The scope of this article does not permit exhaustive discussion of all features of the TEI Header likely to be of relevance to corpus builders or users. Dunlop 1995 and Romary 1997 are useful case-studies, describing its use in the construction of the BNC, and in the implementation of a distributed server for linguistic resources, respectively. As the latter suggests, the TEI Header has had a particularly significant impact in the developing world of the electronic library. Our discussion focusses solely on the ways in which header components may be associated with particular texts, or parts of them and how information is factored out between the individual headers and a corpus header

It will rarely be the case that a corpus uses more than one reference or segmentation scheme.. However, it will often be the case that a corpus is constructed using more than one editorial policy or sampling procedure and it is almost invariably the case that each corpus text has a different source or particular combination of text-descriptive features or topics.

To cater for this variety, the TEI scheme allows for contextual information to be defined at a number of different levels. Information relating, either to all texts, or potentially to any number of texts within a corpus should be held in the overall corpus header. Information relating either to the whole of a single text, or to potentially any of its subdivisions, should be held in a single text header. Information is typically held in the form of elements whose names end with the letters decl (for declaration), and have a specific type. Examples include <editorialDecl> for editorial policies, <classDecl> for text classification schemes, and so on.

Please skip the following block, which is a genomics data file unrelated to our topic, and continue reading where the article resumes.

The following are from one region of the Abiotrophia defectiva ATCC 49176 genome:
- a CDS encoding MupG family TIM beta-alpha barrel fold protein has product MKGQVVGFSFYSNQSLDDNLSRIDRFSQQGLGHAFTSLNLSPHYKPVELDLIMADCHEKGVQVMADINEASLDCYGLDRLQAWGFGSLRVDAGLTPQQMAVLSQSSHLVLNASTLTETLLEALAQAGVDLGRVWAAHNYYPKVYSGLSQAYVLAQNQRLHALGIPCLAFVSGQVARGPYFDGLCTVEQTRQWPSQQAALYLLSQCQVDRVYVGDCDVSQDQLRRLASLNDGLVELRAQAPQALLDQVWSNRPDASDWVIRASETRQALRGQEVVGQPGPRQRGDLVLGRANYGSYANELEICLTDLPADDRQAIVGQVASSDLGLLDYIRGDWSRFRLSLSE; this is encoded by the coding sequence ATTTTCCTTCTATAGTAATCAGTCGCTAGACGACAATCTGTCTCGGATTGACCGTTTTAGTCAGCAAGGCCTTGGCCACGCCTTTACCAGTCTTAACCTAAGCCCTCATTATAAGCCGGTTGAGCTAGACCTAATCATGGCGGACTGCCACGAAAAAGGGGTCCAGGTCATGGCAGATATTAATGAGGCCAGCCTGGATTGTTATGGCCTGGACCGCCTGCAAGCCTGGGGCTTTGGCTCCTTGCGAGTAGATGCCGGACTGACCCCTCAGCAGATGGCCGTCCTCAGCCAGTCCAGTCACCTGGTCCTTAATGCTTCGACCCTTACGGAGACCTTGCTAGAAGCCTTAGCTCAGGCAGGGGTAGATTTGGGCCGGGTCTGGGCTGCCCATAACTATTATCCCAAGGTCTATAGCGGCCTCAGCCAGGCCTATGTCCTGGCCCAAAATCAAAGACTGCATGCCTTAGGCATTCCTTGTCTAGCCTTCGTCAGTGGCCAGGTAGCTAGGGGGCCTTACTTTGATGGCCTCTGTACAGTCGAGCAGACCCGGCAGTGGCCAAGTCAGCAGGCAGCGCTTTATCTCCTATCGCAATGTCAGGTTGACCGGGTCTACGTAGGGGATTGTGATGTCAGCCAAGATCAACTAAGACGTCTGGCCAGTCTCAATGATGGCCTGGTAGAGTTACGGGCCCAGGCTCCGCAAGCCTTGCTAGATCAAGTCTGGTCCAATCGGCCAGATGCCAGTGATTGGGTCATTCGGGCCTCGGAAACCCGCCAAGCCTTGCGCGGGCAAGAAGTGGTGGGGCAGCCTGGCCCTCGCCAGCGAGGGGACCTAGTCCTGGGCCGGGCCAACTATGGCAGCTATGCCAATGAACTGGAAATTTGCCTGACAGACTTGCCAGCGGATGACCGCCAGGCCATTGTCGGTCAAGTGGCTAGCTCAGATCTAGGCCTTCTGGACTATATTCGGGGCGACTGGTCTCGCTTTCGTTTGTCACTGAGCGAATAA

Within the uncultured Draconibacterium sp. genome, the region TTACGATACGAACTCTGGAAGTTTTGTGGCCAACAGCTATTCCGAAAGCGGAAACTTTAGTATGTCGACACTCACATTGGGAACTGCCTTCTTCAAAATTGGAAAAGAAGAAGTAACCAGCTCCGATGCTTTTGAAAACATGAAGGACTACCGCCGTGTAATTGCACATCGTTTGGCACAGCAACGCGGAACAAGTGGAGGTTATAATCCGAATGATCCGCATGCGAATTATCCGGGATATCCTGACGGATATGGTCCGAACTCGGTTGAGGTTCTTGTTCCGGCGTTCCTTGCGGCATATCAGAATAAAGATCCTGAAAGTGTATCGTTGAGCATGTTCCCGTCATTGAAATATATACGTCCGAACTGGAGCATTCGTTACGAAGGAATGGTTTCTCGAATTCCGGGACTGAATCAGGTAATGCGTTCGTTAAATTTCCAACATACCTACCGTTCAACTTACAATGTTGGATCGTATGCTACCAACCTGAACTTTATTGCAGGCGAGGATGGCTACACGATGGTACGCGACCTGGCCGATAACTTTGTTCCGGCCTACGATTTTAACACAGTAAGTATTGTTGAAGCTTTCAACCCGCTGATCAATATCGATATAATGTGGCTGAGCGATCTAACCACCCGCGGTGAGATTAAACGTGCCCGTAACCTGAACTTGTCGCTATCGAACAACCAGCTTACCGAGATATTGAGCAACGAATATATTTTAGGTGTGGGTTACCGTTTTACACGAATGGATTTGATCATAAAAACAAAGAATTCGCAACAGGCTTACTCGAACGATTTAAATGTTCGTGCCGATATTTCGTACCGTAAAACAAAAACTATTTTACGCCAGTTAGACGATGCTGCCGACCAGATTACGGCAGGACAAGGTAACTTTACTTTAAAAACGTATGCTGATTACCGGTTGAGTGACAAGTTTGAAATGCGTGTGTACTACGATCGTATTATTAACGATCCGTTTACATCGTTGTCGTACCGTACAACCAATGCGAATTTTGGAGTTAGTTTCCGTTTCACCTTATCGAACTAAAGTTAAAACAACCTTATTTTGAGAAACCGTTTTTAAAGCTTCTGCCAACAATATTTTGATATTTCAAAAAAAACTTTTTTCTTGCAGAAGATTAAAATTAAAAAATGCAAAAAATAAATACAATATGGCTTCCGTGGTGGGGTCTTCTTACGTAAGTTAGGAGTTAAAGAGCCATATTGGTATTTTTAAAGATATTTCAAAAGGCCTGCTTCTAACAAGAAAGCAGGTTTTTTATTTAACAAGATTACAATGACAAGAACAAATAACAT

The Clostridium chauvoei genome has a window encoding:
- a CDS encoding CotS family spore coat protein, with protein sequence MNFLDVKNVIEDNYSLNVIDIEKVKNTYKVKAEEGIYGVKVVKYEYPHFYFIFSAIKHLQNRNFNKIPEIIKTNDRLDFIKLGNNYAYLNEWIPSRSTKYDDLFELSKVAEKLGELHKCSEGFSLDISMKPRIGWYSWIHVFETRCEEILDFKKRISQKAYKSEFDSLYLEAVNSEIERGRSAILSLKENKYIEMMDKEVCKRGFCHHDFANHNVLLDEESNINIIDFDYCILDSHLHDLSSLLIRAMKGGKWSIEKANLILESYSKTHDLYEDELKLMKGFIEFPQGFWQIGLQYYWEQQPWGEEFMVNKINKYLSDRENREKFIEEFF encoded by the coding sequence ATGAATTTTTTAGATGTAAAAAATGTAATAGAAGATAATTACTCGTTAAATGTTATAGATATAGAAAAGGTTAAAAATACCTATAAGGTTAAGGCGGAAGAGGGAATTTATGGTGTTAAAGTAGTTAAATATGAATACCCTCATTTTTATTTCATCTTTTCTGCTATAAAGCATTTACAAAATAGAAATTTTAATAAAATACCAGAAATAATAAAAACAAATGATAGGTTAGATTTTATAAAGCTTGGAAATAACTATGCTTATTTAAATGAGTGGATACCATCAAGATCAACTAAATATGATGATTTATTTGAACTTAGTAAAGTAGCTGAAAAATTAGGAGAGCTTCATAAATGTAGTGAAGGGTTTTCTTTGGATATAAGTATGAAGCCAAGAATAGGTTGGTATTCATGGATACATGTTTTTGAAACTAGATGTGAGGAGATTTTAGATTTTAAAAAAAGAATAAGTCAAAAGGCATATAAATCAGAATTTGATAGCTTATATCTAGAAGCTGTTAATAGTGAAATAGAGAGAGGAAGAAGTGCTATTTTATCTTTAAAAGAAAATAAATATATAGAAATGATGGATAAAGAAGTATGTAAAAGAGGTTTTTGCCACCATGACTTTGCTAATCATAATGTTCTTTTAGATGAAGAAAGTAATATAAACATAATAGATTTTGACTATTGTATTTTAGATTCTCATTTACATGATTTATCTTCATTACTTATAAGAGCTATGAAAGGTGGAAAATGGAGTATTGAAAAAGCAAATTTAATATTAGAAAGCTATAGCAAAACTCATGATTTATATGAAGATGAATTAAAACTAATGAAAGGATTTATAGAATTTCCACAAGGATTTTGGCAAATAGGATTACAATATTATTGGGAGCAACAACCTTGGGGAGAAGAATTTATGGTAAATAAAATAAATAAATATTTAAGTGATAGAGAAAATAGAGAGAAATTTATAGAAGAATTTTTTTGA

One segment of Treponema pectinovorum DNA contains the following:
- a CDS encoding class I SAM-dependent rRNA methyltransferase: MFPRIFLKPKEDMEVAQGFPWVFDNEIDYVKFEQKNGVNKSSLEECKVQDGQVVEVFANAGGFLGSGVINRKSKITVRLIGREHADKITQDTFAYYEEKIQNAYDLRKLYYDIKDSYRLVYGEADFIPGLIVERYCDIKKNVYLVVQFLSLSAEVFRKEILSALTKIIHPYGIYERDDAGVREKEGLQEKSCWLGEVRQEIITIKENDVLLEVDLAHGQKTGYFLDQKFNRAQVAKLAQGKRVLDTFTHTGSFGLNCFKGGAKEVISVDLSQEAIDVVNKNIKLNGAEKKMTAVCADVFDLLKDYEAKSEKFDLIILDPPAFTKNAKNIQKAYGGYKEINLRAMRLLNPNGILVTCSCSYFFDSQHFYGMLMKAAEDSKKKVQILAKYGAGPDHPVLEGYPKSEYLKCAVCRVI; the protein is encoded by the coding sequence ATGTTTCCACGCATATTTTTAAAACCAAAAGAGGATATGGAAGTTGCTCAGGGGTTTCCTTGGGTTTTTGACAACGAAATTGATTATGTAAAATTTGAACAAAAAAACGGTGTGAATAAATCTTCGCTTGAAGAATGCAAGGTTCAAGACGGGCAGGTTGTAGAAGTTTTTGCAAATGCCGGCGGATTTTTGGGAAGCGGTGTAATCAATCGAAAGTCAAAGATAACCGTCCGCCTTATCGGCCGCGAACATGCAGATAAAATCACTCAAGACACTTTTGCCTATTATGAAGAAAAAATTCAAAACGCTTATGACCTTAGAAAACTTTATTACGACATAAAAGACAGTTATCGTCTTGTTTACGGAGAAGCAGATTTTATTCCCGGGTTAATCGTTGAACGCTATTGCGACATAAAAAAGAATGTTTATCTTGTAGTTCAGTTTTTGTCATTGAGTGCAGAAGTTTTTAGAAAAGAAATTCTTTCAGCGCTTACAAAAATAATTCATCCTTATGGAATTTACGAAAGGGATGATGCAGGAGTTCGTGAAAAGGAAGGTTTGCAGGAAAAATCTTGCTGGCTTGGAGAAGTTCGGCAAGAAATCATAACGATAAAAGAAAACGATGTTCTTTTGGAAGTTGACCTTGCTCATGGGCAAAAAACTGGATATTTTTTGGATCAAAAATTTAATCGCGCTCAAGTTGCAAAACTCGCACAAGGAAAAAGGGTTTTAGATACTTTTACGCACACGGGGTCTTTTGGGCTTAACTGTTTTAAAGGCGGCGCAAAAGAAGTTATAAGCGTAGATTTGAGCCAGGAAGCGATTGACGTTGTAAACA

The following rules define how such declarations apply:

As a simple example, here is the outline of a corpus in which editorial policy E1 has been applied to texts T1 and T3, while policy E2 applies only to text T2:

<teiCorpus>
<teiHeader>
<!-- ... -->
<editorialDecl id=E1> ... </editorialDecl>
<editorialDecl id=E3> ... </editorialDecl>
<!-- ... -->
</teiHeader>
<tei.2 id=T1>
<teiHeader>
<!-- no editorial declaration supplied --> 
</teiHeader>
<text id=T1 decls=E1> ... </text>
</tei.2>
<tei.2>
<teiHeader>
<editorialDecl id=E2> ... </editorialDecl>
</teiHeader>
<text id=T2> ... </text>
</tei.2>
<tei.2 id=T3>
<teiHeader>
<!-- no editorial declaration supplied --> 
</teiHeader>
<text id=T1 decls=E1> ... </text>
</tei.2>
The same method may be applied at the next level down, with the decls attribute being specified on divn class elements, if all the possible declarations are specified within a single header.